THERE aren’t many people in Farnham who haven’t tried their hand at the sport of tennis at some stage in their lives, maybe at school, with family or friends or with a club.

And, for the record, there are probably more facilities for tennis dotted around the town and our local villages than just about any other sport. Culturally and historically, it’s been a notable activity for our town.

What we now call the game of tennis took about a millennium to evolve into the game we know today.

Although there is some evidence early forms of tennis were played in ancient Egypt, Greece and Rome, most historians of tennis agree the sport originated in French monasteries somewhere around the year 1000.

The monks played a game called jeu de paume (‘game of the hand’) in which they used their hand to hit a wooden ball over a rope stretched across the courtyard.

Historians believe the name ‘tennis’ came from the French term tenez, meaning ‘take this!’ During the game, the monks would shout ‘tenez’ as they served the ball.

Over the next few hundred years, the game spread throughout Europe, becoming extremely popular with the nobility. It was especially popular in France.

By the 13th century, the sport had moved inside and was played with bouncier, leather balls and a paddle with webbing. Those were the early types of rackets, nothing like their sophisticated modern counterparts, the design of which started to slowly evolve from around the 16th century.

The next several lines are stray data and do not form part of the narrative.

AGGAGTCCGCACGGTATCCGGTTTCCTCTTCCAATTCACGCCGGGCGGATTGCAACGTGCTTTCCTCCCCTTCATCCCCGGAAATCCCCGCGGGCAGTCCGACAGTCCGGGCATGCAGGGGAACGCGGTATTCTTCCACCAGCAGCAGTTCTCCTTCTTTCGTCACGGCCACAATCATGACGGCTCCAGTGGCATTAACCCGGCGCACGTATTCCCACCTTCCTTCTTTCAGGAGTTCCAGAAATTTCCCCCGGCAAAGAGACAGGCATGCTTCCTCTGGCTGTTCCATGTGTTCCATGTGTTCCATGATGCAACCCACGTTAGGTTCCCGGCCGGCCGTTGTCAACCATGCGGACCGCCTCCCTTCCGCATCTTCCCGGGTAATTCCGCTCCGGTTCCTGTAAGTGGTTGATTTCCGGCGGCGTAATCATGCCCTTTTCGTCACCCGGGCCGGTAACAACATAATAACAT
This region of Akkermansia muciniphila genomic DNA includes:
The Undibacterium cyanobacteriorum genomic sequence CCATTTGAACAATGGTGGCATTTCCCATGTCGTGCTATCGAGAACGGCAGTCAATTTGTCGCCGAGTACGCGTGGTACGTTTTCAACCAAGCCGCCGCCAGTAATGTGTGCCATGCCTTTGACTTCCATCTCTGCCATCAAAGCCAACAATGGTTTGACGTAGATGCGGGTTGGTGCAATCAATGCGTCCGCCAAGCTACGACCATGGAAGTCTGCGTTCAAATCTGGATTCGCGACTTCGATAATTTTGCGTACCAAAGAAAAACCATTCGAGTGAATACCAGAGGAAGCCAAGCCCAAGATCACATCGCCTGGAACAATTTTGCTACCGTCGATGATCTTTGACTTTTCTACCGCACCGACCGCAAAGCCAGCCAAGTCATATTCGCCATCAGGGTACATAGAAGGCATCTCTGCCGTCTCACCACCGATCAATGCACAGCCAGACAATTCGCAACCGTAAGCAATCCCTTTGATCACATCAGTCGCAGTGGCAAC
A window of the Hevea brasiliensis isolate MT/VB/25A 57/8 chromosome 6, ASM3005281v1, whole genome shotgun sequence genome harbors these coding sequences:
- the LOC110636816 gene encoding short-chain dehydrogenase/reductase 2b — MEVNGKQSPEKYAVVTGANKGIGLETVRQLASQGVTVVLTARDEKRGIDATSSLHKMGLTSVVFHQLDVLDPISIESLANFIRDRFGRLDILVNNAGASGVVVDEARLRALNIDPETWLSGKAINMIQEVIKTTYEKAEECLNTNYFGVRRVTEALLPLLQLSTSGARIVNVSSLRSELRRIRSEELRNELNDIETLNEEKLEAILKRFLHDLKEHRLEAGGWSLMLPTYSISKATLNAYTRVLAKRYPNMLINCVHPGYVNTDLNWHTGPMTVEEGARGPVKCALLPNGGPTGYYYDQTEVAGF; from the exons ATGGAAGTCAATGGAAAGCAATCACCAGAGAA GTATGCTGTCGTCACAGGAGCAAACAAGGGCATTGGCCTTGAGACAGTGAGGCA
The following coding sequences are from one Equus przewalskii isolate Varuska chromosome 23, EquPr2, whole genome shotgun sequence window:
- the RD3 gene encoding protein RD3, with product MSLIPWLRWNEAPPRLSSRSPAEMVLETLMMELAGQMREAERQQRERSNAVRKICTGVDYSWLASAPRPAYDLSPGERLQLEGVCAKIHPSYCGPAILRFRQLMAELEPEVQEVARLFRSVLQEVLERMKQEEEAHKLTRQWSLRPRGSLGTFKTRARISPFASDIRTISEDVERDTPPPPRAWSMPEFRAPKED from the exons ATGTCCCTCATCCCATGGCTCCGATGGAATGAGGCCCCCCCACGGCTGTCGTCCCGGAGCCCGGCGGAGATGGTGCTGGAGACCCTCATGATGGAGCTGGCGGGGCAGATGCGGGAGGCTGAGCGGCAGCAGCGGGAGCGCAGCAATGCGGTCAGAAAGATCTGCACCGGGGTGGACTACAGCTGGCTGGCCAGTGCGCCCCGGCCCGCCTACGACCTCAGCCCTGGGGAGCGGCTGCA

The game soon came to England where Henry VII and Henry VIII played and directed the building of courts throughout the country. The one constructed in Hampton Court Palace in 1625 is still used today.

No-one is entirely sure where tennis scoring – love, 15, 30, 40 – came from.

Some point to an old Italian ball game called Pallone but most sources agree it originated in France.

One theory for the origin of the 60-point system is it’s simply based on the number 60, which had positive connotations in medieval numerology. The 60 was then divided into four segments.

However, the more popular explanation is the scoring was invented to match the face of a clock with the score given in quarter-hours: 15, 30, 45 (shortened to the French for 40 quarante, rather than the longer quarante cinq for 45).

It wasn’t necessary to use 60 because reaching the hour meant the game was over anyway – unless it was tied at ‘deuce’.

That term probably derives from the French for deux, or just two points away from the end. Similarly, the term ‘love’ is likely to derive from the French word l’oeuf, or ‘egg’, a symbol of nought, like a goose egg.

First played in 1877, the Wimbledon Championship is the oldest tennis tournament in the world and the first of the four Grand Slam events.

The US Open was founded in 1881, the French Open in 1891 and the Australian Open in 1905.

Though none is quite as old as Wimbledon, there are good number of outstanding, well-established tennis clubs in Farnham, including the Bourne Club which has indoor and outdoor courts and, outdoors only, there’s the Brightwell Tennis Club and several other active clubs on the recreations grounds at Wrecclesham, Rowledge, The Bourne Green and Badshot Lea.

The relatively new-to-the-scene David Lloyd Club has outdoor courts and a tennis dome for the winter months.

Many of the surrounding villages to Farnham also have superior tennis clubs. For sure, thanks to generations of fantastic volunteers and good coaches, it’s been a well-organised and popular sport for all ages and abilities in Farnham.

Let’s hope the joy and the sound of tennis comes back soon – we even miss the grunting and screaming.